JIS News

Story Highlights

  • Drug abuse has played a major role in the degradation of society, and has destroyed the lives of too many Jamaicans.
  • The economic cost of substance abuse to Jamaica in 2010 was in excess of $3.6 billion.
  • The 2001 Government policy to introduce the Drug Court Rehabilitation Programme, was derived from recognition of the need to save individuals from themselves.

Permanent Secretary in the Ministry of Justice, Mrs. Carol Palmer, has called for increased sensitization of the effects caused by substance abuse, with particular focus on the children.

Delivering the keynote address at a recognition ceremony for persons in the Drug Court Rehabilitation Programme, held at the Knutsford Court Hotel, in Kingston, on November 27, she said her call is as a result of the great risk children face with recreational drugs.

“An informed public is an empowered public, and sensitization is important in influencing behaviour change. It is imperative that we spread the message of the effects of substance abuse, and sensitization should commence at the early childhood level, as children are at great risk of becoming addicted to recreational drugs, such as marijuana, alcohol and tobacco, which too often progress to long-term addictive drug use,” Mrs. Palmer said.

She argued that drug abuse has played a major role in the degradation of society, and has destroyed the lives of too many Jamaicans, regardless of socio-economic status.

“The economic cost of substance abuse to Jamaica in 2010 was in excess of $3.6 billion,” the Permanent Secretary informed her audience.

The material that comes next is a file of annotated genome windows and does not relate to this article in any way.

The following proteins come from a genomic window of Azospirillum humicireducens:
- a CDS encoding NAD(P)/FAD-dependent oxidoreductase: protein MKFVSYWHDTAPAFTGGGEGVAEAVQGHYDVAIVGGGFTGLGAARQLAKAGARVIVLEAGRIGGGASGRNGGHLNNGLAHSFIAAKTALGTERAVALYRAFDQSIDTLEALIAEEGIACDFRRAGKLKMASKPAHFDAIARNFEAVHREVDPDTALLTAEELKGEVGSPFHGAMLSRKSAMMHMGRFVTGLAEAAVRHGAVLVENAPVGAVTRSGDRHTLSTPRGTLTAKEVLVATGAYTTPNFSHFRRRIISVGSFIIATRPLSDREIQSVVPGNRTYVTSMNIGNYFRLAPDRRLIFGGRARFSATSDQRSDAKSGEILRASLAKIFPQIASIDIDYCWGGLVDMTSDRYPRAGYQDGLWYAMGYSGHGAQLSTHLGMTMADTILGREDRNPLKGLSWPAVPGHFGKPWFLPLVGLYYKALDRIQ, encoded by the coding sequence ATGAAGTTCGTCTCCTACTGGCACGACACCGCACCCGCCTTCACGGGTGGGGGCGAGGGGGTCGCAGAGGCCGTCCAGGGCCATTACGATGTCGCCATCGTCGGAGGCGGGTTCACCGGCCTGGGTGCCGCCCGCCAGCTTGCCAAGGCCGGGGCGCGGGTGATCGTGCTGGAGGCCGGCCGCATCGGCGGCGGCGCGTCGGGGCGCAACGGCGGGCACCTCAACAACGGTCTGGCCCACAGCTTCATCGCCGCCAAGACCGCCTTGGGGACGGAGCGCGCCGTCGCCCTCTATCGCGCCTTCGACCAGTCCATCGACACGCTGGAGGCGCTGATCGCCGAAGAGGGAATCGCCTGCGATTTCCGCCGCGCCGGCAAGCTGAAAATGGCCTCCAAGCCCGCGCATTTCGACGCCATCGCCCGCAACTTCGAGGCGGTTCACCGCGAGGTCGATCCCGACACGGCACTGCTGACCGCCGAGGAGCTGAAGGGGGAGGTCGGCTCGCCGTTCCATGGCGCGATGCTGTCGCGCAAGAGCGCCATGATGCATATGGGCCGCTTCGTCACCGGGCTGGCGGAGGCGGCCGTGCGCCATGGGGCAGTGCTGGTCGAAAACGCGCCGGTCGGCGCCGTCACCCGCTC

She explained that the 2001 Government policy to introduce the Drug Court Rehabilitation Programme, was derived from recognition of the need to save individuals from themselves and the propensity for addiction to drugs.

The programme caters to persons who go before a Resident Magistrate’s Court for offences resulting from their use of illegal drugs, involving less than five ounces, and are offered the opportunity of rehabilitation rather than going to prison.

“The success of this programme is attributed to the ongoing partnership with the Ministry of Health, from inception. It is an achievement, it celebrates the responsibility which these individuals took, and the opportunity provided to maintain a clean record,” Mrs. Palmer said.

The Permanent Secretary urged the participants to remain focus on their new life, emphasizing that being free from drugs is a personal gain for themselves, their families and the wider society.

She also lauded the many private sector entities that have been providing employment for the persons in the programme.